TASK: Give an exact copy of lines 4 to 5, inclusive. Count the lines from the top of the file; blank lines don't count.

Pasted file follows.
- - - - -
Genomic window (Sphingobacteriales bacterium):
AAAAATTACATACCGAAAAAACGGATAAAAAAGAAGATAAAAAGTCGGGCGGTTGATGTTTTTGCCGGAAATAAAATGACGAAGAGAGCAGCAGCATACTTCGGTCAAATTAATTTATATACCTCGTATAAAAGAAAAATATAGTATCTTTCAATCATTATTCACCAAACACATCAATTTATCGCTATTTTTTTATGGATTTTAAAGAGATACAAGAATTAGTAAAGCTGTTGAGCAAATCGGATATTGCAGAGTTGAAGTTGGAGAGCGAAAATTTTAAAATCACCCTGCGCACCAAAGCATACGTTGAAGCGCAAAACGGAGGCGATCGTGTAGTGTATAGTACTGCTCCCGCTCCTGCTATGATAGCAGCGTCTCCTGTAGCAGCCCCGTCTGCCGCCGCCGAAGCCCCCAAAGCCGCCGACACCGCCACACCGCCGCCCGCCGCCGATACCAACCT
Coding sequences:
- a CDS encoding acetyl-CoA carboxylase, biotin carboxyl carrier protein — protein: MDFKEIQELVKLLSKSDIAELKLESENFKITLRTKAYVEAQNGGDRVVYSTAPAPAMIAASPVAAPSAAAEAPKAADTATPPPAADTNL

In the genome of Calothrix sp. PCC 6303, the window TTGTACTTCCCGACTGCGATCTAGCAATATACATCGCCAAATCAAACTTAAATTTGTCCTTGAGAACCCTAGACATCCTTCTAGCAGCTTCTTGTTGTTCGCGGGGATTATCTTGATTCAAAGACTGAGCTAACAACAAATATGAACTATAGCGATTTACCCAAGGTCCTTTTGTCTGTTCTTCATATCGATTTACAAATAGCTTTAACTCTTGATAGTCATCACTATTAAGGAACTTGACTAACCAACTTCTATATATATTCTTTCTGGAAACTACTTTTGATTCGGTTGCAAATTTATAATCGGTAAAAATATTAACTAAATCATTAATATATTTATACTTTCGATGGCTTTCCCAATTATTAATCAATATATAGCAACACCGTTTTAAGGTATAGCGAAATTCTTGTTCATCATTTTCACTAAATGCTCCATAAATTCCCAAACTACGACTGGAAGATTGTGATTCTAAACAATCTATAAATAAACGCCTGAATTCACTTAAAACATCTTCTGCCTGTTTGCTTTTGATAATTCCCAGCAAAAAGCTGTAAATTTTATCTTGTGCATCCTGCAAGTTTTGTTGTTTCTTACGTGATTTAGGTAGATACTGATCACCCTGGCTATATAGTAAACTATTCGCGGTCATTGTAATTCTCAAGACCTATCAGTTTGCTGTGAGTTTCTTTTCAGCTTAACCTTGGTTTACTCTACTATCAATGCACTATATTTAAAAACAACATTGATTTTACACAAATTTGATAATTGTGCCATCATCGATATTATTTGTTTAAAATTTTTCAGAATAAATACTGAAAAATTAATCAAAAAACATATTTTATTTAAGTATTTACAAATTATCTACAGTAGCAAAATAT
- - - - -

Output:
- a CDS encoding acetyl-CoA carboxylase, biotin carboxyl carrier protein — protein: MDFKEIQELVKLLSKSDIAELKLESENFKITLRTKAYVEAQNGGDRVVYSTAPAPAMIAASPVAAPSAAAEAPKAADTATPPPAADTNL

In the genome of Calothrix sp. PCC 6303, the window TTGTACTTCCCGACTGCGATCTAGCAATATACATCGCCAAATCAAACTTAAATTTGTCCTTGAGAACCCTAGACATCCTTCTAGCAGCTTCTTGTTGTTCGCGGGGATTATCTTGATTCAAAGACTGAGCTAACAACAAATATGAACTATAGCGATTTACCCAAGGTCCTTTTGTCTGTTCTTCATATCGATTTACAAATAGCTTTAACTCTTGATAGTCATCACTATTAAGGAACTTGACTAACCAACTTCTATATATATTCTTTCTGGAAACTACTTTTGATTCGGTTGCAAATTTATAATCGGTAAAAATATTAACTAAATCATTAATATATTTATACTTTCGATGGCTTTCCCAATTATTAATCAATATATAGCAACACCGTTTTAAGGTATAGCGAAATTCTTGTTCATCATTTTCACTAAATGCTCCATAAATTCCCAAACTACGACTGGAAGATTGTGATTCTAAACAATCTATAAATAAACGCCTGAATTCACTTAAAACATCTTCTGCCTGTTTGCTTTTGATAATTCCCAGCAAAAAGCTGTAAATTTTATCTTGTGCATCCTGCAAGTTTTGTTGTTTCTTACGTGATTTAGGTAGATACTGATCACCCTGGCTATATAGTAAACTATTCGCGGTCATTGTAATTCTCAAGACCTATCAGTTTGCTGTGAGTTTCTTTTCAGCTTAACCTTGGTTTACTCTACTATCAATGCACTATATTTAAAAACAACATTGATTTTACACAAATTTGATAATTGTGCCATCATCGATATTATTTGTTTAAAATTTTTCAGAATAAATACTGAAAAATTAATCAAAAAACATATTTTATTTAAGTATTTACAAATTATCTACAGTAGCAAAATAT